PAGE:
Philosophical Studies

, Volume 157, Issue 2, pp 299–322

Is even thought compositional?


DOI: 10.1007/s11098-010-9649-2

Cite this article as:
Clapp, L. Philos Stud (2012) 157: 299. doi:10.1007/s11098-010-9649-2


Fodor (Mind Lang 16:1–15, 2001) endorses the mixed view that thought, yet not language, is compositional. That is, Fodor accepts the arguments of radical pragmatics that language is not compositional, but he claims these arguments do not apply to thought. My purpose here is to evaluate this mixed position: Assuming that the radical pragmaticists are right that language is not compositional, what arguments can be provided in support of the claim that thought is compositional? Before such arguments can be evaluated, the relevant notion of compositionality must be clarified. So I first clarify this notion of compositionality, and then consider three arguments in support of the mixed position. All three of these arguments are found to be inadequate, and thus I conclude that the mixed position is unstable: If one endorses the arguments of radical pragmatics against the compositionality of language, then one should also reject the compositionality of thought.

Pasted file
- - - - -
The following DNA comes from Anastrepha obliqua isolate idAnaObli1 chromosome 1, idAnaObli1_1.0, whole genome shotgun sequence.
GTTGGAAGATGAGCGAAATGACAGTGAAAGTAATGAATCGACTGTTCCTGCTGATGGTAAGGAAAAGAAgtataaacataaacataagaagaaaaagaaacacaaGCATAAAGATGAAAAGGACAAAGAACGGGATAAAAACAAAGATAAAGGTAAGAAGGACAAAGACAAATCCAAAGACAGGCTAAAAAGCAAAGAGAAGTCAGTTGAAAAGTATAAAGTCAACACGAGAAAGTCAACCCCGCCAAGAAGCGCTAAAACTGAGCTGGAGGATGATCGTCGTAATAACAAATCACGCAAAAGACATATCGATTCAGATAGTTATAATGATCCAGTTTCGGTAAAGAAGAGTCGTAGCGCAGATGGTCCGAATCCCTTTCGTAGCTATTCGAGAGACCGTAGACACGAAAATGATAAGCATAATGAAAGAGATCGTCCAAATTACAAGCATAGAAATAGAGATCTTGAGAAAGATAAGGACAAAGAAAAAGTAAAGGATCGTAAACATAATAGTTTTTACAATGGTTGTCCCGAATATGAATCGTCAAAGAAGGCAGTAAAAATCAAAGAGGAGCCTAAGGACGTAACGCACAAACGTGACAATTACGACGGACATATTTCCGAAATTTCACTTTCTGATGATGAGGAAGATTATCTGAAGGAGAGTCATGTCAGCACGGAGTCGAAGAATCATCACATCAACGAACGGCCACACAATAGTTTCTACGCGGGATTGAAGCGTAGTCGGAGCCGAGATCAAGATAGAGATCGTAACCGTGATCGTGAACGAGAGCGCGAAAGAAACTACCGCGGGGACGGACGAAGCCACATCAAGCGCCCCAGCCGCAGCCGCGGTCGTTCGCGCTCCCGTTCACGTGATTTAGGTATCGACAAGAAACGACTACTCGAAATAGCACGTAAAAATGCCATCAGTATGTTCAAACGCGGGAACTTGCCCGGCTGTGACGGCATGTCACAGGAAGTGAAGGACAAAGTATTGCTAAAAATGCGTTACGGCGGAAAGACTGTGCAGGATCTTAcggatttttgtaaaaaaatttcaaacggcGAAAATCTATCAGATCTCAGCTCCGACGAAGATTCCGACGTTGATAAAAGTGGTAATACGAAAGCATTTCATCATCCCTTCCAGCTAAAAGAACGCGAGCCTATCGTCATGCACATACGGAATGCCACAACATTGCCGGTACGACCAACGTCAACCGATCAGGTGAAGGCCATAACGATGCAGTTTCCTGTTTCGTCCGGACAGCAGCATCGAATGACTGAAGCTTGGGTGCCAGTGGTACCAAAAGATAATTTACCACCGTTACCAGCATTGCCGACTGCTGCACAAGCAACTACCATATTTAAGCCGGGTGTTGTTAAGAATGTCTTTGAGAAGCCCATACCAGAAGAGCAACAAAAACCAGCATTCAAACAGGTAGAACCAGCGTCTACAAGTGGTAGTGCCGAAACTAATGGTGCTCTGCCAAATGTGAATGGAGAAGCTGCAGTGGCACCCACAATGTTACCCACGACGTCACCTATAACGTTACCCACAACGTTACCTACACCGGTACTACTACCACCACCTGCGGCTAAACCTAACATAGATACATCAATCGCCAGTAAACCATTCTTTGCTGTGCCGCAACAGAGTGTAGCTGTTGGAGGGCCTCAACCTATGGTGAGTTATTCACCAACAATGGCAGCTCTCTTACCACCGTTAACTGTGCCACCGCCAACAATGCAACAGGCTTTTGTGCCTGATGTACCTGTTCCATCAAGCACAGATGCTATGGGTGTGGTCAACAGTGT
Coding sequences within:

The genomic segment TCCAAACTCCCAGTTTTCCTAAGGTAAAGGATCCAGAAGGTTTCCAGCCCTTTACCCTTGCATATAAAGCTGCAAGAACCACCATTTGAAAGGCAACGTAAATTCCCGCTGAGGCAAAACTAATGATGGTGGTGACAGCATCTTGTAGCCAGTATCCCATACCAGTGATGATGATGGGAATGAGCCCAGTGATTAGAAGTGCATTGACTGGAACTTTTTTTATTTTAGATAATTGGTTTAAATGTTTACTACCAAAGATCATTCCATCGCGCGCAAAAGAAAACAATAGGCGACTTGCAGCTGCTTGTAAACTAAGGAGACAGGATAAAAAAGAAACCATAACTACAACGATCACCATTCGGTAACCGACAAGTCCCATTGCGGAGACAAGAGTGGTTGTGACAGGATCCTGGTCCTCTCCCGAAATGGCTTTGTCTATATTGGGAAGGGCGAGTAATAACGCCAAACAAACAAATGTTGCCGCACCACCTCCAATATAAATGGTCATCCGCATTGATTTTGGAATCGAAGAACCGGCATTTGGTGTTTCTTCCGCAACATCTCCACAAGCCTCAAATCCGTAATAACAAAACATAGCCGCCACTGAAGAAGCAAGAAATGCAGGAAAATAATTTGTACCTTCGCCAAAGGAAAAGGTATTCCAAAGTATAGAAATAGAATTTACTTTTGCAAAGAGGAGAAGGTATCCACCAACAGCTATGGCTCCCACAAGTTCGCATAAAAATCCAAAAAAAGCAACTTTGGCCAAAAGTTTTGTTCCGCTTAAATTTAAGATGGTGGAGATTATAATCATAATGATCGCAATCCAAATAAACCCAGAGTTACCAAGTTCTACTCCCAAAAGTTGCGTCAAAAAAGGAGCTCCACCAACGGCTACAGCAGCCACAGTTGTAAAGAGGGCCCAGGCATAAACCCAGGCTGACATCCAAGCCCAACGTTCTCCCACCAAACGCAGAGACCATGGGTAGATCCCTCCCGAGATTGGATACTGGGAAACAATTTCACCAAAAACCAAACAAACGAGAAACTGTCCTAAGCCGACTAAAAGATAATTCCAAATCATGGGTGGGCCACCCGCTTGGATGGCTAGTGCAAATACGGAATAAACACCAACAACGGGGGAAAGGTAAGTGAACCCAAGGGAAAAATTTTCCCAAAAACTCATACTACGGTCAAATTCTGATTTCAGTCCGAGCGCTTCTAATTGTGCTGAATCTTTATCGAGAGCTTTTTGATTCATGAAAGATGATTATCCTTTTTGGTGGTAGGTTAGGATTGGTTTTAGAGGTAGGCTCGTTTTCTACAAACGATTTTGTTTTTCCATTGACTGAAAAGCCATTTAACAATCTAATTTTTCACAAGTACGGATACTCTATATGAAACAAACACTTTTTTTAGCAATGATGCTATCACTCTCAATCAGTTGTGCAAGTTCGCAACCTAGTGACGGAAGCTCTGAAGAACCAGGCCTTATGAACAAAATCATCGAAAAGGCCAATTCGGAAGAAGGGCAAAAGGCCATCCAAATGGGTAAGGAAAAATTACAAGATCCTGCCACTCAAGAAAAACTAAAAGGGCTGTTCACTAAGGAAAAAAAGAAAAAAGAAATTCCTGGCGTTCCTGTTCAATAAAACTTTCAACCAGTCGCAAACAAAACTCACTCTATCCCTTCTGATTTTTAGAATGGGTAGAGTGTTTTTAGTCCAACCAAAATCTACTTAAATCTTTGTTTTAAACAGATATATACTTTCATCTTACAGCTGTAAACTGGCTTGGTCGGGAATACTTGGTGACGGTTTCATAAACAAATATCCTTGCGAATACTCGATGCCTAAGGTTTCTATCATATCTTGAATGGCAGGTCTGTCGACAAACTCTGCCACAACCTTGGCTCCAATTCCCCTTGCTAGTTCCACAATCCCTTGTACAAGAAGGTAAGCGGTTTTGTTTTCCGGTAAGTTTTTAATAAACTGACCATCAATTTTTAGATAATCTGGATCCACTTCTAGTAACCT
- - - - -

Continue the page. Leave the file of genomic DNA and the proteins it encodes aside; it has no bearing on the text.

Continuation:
Compositionality Language of thought Fodor Radical pragmatics Systematicity Productivity 

Copyright information

© Springer Science+Business Media B.V. 2010

Authors and Affiliations

  1. 1.Instituto de Investigaciones Filosoficas, Circuito Mario de la Cueva S/NCuidad UniversitariaMexicoMexico

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